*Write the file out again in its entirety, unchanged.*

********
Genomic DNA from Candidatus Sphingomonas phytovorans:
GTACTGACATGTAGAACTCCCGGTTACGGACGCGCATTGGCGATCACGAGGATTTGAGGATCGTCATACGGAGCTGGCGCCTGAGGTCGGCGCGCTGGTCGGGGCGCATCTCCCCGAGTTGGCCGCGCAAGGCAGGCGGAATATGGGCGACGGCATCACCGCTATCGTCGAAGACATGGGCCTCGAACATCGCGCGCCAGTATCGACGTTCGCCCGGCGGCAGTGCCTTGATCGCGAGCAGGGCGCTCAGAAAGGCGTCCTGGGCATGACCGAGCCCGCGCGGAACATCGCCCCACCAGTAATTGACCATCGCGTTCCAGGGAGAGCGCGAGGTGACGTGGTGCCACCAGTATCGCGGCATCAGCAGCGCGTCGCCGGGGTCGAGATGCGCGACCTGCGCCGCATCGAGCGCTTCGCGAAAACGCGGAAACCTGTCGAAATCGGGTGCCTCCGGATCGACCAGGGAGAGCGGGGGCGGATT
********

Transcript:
Genomic DNA from Candidatus Sphingomonas phytovorans:
GTACTGACATGTAGAACTCCCGGTTACGGACGCGCATTGGCGATCACGAGGATTTGAGGATCGTCATACGGAGCTGGCGCCTGAGGTCGGCGCGCTGGTCGGGGCGCATCTCCCCGAGTTGGCCGCGCAAGGCAGGCGGAATATGGGCGACGGCATCACCGCTATCGTCGAAGACATGGGCCTCGAACATCGCGCGCCAGTATCGACGTTCGCCCGGCGGCAGTGCCTTGATCGCGAGCAGGGCGCTCAGAAAGGCGTCCTGGGCATGACCGAGCCCGCGCGGAACATCGCCCCACCAGTAATTGACCATCGCGTTCCAGGGAGAGCGCGAGGTGACGTGGTGCCACCAGTATCGCGGCATCAGCAGCGCGTCGCCGGGGTCGAGATGCGCGACCTGCGCCGCATCGAGCGCTTCGCGAAAACGCGGAAACCTGTCGAAATCGGGTGCCTCCGGATCGACCAGGGAGAGCGGGGGCGGATT